Shared destinies: Kissinger and Dienstbier meet in 1964
The early 1960s saw dramatic developments in the Cold War, with the building of the Berlin Wall and then the brinkmanship of the Cuban Missile Crisis. But there were also signs of a greater pragmatism in East-West relations. One channel for dialogue was a series of international gatherings, where scholars and public figures discussed how to reduce the risk of armed conflict. These were known as the Pugwash Conferences, named after the town in Canada where the idea was first launched back in 1957. In September 1964, one such conference was held in the Czech spa town of Karlovy Vary.
The participants included Henry Kissinger, at 41 already well known as an academic and advisor to the US State and Defense Departments. He told Czechoslovak Radio what he saw as the priorities for reducing East-West tensions:
“As far as the West is concerned, I think it is important that the existing frontiers of Germany be accepted, that is that the frontiers of Czechoslovakia and Poland, as they now exist, be considered as the permanent boundaries of Germany, which means that the Munich Treaty should be formally abrogated insofar as any country still maintains that it has validity. In addition, I think that the West should give Eastern European countries any assurances against legitimate security concerns that they have. As for the East, I believe it must accept two things: one – that the freedom of Berlin is not negotiable and that Western troops will stay in Berlin, that they will not be withdrawn; secondly – that the division of Germany is one of the obstacles towards a relaxation of tension, and that if one wants to make progress towards an all-European security system, one has to keep in mind that the division of Germany is unnatural and will only increase the tensions over an indefinite period.”
Kissinger was interviewed by a bright young Czech reporter. His name was Jiří Dienstbier, and at the time neither of them could have had an inkling that one day their lives would follow a similar path. In the 1970s Henry Kissinger served in two US administrations as Secretary of State. Just over a decade later, Jiří Dienstbier was to become Czechoslovakia’s first post-communist foreign minister, having spent many years as a dissident after the Soviet-led invasion of his country in 1968. But for now, let’s go back to 1964 and to Dienstbier asking Kissinger about a view expressed in his book “The Necessity for Choice”.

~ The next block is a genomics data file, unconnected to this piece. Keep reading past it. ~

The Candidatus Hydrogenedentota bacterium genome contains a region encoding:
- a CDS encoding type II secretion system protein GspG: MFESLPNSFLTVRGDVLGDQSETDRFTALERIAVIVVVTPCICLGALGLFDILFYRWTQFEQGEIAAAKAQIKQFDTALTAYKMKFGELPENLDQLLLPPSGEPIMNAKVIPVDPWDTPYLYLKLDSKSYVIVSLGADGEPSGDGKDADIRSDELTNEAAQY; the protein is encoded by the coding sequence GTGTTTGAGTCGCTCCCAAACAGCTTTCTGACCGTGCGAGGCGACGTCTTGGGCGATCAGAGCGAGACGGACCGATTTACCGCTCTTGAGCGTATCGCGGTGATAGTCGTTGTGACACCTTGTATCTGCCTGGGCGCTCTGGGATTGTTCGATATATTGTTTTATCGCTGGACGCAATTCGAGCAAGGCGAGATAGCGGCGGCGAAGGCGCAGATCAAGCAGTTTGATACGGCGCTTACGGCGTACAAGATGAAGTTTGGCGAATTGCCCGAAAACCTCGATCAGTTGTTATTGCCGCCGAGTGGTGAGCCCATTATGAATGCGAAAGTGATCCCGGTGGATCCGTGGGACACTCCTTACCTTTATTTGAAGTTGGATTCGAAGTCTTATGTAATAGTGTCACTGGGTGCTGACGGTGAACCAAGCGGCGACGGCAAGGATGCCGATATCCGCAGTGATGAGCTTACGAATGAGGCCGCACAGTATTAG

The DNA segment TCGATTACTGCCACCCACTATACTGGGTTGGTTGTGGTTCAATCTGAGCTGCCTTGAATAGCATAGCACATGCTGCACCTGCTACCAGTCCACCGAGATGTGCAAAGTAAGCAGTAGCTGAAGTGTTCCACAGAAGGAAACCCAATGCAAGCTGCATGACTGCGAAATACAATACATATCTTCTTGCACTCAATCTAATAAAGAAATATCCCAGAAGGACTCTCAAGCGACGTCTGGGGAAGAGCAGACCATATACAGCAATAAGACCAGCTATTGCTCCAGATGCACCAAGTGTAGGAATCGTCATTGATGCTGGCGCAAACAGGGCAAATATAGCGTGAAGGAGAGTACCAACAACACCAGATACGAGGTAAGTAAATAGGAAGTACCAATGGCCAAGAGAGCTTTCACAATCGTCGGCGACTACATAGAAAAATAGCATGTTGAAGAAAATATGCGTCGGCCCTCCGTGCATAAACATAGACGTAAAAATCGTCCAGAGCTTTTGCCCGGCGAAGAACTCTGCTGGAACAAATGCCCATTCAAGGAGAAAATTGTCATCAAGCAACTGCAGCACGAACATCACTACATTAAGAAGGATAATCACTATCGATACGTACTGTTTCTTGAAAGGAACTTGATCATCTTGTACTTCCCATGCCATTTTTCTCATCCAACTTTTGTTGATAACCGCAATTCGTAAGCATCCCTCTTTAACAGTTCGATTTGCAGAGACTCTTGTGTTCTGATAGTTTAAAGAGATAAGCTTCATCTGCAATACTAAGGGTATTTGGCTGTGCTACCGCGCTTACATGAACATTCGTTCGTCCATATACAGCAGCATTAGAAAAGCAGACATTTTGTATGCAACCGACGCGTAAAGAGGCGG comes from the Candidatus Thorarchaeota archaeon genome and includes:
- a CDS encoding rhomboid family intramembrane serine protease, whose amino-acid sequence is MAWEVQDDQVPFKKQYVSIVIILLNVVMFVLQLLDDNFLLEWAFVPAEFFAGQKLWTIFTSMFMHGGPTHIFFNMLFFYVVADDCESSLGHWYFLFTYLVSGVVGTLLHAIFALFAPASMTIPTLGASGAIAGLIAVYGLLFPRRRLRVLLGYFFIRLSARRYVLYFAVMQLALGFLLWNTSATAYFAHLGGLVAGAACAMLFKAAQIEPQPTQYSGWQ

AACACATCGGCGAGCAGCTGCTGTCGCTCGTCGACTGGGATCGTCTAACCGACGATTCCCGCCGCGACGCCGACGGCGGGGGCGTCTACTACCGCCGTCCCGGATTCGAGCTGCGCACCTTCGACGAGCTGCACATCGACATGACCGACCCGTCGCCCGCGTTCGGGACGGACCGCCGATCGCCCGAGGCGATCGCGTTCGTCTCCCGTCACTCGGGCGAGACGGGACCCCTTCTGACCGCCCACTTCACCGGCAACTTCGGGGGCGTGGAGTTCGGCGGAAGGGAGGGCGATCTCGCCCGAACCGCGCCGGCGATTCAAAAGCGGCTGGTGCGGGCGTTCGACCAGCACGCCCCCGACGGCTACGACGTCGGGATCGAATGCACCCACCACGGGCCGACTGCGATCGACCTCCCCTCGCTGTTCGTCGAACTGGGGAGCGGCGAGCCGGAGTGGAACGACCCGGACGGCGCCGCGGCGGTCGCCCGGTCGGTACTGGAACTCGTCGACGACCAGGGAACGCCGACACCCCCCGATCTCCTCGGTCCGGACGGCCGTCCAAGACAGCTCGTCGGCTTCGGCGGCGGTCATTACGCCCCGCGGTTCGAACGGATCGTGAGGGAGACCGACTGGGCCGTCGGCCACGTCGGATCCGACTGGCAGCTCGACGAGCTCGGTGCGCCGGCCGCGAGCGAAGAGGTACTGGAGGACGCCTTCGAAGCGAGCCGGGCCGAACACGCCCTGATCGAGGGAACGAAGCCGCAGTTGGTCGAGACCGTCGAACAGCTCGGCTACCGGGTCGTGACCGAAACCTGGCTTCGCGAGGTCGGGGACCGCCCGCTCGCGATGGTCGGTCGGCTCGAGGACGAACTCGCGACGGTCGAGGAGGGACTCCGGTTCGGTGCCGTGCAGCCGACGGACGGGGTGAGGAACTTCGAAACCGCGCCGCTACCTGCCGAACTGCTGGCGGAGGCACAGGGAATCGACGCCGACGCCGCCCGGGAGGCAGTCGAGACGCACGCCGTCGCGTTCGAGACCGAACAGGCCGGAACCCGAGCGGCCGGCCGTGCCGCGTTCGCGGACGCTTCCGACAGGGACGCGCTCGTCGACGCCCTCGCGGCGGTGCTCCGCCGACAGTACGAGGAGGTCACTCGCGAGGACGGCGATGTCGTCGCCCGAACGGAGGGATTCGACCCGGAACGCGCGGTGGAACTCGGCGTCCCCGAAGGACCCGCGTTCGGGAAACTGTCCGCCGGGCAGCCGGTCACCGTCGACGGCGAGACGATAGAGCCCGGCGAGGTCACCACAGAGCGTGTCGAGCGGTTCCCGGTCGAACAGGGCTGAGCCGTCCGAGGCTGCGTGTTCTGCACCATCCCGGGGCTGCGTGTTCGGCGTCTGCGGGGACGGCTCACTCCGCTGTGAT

Dienstbier: “You wrote that absolute security for one country means insecurity for all others. In this light, how do you see the future possibility of nuclear disarmament?”
Kissinger: “In a society of states of about equal strength, if one country wants to be absolutely secure, it can do so only by neutralizing all others. That is the only way you can be sure, absolutely sure. Therefore, I think every country has to accept a measure of relative security. Now relative security means that you have to run some risks, and this seems to me perfectly consistent with nuclear disarmament. You have to balance the risks of disarmament against the risks of continued armament, and I think most of us would feel that a measure of disarmament is more desirable than an indefinite continuation of the arms race.”